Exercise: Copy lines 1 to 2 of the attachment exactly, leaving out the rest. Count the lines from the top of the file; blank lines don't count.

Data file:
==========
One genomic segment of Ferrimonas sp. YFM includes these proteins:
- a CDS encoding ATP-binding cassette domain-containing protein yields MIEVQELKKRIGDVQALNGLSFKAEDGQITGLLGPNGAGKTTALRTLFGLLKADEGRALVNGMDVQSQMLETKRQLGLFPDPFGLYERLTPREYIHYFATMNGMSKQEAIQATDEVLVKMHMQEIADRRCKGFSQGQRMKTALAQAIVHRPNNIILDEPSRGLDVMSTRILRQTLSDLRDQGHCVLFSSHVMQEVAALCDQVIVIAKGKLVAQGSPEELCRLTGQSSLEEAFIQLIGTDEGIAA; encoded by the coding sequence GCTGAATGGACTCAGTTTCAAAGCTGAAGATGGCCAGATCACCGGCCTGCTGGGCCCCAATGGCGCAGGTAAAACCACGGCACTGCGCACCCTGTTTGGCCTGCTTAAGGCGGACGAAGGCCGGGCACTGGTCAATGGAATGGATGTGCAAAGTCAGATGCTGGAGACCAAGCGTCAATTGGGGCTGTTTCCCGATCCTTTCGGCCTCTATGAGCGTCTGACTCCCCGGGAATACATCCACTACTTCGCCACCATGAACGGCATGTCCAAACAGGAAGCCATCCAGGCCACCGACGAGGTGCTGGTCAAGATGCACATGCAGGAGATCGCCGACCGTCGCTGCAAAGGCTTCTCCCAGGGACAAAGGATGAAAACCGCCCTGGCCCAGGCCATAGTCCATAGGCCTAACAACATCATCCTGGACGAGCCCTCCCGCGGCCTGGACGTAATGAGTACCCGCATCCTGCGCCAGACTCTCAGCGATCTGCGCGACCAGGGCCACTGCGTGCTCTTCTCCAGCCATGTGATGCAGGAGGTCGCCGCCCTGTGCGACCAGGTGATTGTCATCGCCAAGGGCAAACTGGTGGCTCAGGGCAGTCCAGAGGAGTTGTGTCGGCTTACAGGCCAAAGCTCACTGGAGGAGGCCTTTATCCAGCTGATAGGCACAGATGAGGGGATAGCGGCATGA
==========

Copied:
One genomic segment of Ferrimonas sp. YFM includes these proteins:
- a CDS encoding ATP-binding cassette domain-containing protein yields MIEVQELKKRIGDVQALNGLSFKAEDGQITGLLGPNGAGKTTALRTLFGLLKADEGRALVNGMDVQSQMLETKRQLGLFPDPFGLYERLTPREYIHYFATMNGMSKQEAIQATDEVLVKMHMQEIADRRCKGFSQGQRMKTALAQAIVHRPNNIILDEPSRGLDVMSTRILRQTLSDLRDQGHCVLFSSHVMQEVAALCDQVIVIAKGKLVAQGSPEELCRLTGQSSLEEAFIQLIGTDEGIAA; encoded by the coding sequence GCTGAATGGACTCAGTTTCAAAGCTGAAGATGGCCAGATCACCGGCCTGCTGGGCCCCAATGGCGCAGGTAAAACCACGGCACTGCGCACCCTGTTTGGCCTGCTTAAGGCGGACGAAGGCCGGGCACTGGTCAATGGAATGGATGTGCAAAGTCAGATGCTGGAGACCAAGCGTCAATTGGGGCTGTTTCCCGATCCTTTCGGCCTCTATGAGCGTCTGACTCCCCGGGAATACATCCACTACTTCGCCACCATGAACGGCATGTCCAAACAGGAAGCCATCCAGGCCACCGACGAGGTGCTGGTCAAGATGCACATGCAGGAGATCGCCGACCGTCGCTGCAAAGGCTTCTCCCAGGGACAAAGGATGAAAACCGCCCTGGCCCAGGCCATAGTCCATAGGCCTAACAACATCATCCTGGACGAGCCCTCCCGCGGCCTGGACGTAATGAGTACCCGCATCCTGCGCCAGACTCTCAGCGATCTGCGCGACCAGGGCCACTGCGTGCTCTTCTCCAGCCATGTGATGCAGGAGGTCGCCGCCCTGTGCGACCAGGTGATTGTCATCGCCAAGGGCAAACTGGTGGCTCAGGGCAGTCCAGAGGAGTTGTGTCGGCTTACAGGCCAAAGCTCACTGGAGGAGGCCTTTATCCAGCTGATAGGCACAGATGAGGGGATAGCGGCATGA